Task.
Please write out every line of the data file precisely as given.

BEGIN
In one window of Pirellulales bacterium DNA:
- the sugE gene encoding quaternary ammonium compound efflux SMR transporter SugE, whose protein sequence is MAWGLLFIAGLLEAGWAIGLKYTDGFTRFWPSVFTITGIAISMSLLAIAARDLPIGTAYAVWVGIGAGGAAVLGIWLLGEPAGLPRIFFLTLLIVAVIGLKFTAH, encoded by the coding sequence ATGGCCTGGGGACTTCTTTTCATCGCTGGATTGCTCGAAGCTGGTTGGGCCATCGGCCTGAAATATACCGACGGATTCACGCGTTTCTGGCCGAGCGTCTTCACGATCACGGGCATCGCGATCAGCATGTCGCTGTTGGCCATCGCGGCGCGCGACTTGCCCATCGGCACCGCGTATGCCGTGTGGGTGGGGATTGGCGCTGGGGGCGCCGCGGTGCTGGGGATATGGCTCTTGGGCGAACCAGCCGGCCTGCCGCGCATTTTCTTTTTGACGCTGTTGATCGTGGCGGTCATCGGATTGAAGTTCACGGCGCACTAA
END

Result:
In one window of Pirellulales bacterium DNA:
- the sugE gene encoding quaternary ammonium compound efflux SMR transporter SugE, whose protein sequence is MAWGLLFIAGLLEAGWAIGLKYTDGFTRFWPSVFTITGIAISMSLLAIAARDLPIGTAYAVWVGIGAGGAAVLGIWLLGEPAGLPRIFFLTLLIVAVIGLKFTAH, encoded by the coding sequence ATGGCCTGGGGACTTCTTTTCATCGCTGGATTGCTCGAAGCTGGTTGGGCCATCGGCCTGAAATATACCGACGGATTCACGCGTTTCTGGCCGAGCGTCTTCACGATCACGGGCATCGCGATCAGCATGTCGCTGTTGGCCATCGCGGCGCGCGACTTGCCCATCGGCACCGCGTATGCCGTGTGGGTGGGGATTGGCGCTGGGGGCGCCGCGGTGCTGGGGATATGGCTCTTGGGCGAACCAGCCGGCCTGCCGCGCATTTTCTTTTTGACGCTGTTGATCGTGGCGGTCATCGGATTGAAGTTCACGGCGCACTAA